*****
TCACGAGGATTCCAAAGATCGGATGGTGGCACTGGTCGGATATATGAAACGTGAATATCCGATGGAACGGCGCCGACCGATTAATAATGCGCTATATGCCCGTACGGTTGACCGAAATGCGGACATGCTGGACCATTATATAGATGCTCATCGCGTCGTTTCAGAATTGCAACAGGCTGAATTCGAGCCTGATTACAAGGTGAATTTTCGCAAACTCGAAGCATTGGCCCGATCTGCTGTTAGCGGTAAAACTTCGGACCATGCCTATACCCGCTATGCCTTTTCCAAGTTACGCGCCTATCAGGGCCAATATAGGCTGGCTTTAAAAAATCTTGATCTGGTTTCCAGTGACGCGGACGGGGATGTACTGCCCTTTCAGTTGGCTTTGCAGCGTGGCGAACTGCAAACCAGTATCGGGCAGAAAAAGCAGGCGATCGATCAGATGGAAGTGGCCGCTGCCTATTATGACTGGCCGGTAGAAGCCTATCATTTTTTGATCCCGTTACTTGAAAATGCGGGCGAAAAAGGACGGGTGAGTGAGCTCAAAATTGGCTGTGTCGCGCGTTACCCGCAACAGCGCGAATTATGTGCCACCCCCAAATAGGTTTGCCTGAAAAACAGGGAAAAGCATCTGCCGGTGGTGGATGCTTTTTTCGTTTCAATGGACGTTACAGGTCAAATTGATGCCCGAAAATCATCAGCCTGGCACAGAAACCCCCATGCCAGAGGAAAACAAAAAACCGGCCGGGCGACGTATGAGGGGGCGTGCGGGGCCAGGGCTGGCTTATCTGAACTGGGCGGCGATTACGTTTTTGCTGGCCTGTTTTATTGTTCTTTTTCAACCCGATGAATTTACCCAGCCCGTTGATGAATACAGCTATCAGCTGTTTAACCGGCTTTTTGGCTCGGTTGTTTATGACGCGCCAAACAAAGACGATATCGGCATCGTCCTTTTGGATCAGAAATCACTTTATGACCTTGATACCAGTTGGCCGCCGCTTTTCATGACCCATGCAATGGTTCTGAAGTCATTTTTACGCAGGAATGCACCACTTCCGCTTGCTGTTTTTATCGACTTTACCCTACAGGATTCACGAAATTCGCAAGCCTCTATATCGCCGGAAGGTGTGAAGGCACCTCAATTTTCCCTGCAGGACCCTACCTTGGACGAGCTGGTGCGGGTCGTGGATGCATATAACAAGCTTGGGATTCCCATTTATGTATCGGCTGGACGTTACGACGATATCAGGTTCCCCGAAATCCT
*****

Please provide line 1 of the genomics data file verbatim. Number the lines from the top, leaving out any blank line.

TCACGAGGATTCCAAAGATCGGATGGTGGCACTGGTCGGATATATGAAACGTGAATATCCGATGGAACGGCGCCGACCGATTAATAATGCGCTATATGCCCGTACGGTTGACCGAAATGCGGACATGCTGGACCATTATATAGATGCTCATCGCGTCGTTTCAGAATTGCAACAGGCTGAATTCGAGCCTGATTACAAGGTGAATTTTCGCAAACTCGAAGCATTGGCCCGATCTGCTGTTAGCGGTAAAACTTCGGACCATGCCTATACCCGCTATGCCTTTTCCAAGTTACGCGCCTATCAGGGCCAATATAGGCTGGCTTTAAAAAATCTTGATCTGGTTTCCAGTGACGCGGACGGGGATGTACTGCCCTTTCAGTTGGCTTTGCAGCGTGGCGAACTGCAAACCAGTATCGGGCAGAAAAAGCAGGCGATCGATCAGATGGAAGTGGCCGCTGCCTATTATGACTGGCCGGTAGAAGCCTATCATTTTTTGATCCCGTTACTTGAAAATGCGGGCGAAAAAGGACGGGTGAGTGAGCTCAAAATTGGCTGTGTCGCGCGTTACCCGCAACAGCGCGAATTATGTGCCACCCCCAAATAGGTTTGCCTGAAAAACAGGGAAAAGCATCTGCCGGTGGTGGATGCTTTTTTCGTTTCAATGGACGTTACAGGTCAAATTGATGCCCGAAAATCATCAGCCTGGCACAGAAACCCCCATGCCAGAGGAAAACAAAAAACCGGCCGGGCGACGTATGAGGGGGCGTGCGGGGCCAGGGCTGGCTTATCTGAACTGGGCGGCGATTACGTTTTTGCTGGCCTGTTTTATTGTTCTTTTTCAACCCGATGAATTTACCCAGCCCGTTGATGAATACAGCTATCAGCTGTTTAACCGGCTTTTTGGCTCGGTTGTTTATGACGCGCCAAACAAAGACGATATCGGCATCGTCCTTTTGGATCAGAAATCACTTTATGACCTTGATACCAGTTGGCCGCCGCTTTTCATGACCCATGCAATGGTTCTGAAGTCATTTTTACGCAGGAATGCACCACTTCCGCTTGCTGTTTTTATCGACTTTACCCTACAGGATTCACGAAATTCGCAAGCCTCTATATCGCCGGAAGGTGTGAAGGCACCTCAATTTTCCCTGCAGGACCCTACCTTGGACGAGCTGGTGCGGGTCGTGGATGCATATAACAAGCTTGGGATTCCCATTTATGTATCGGCTGGACGTTACGACGATATCAGGTTCCCCGAAATCCT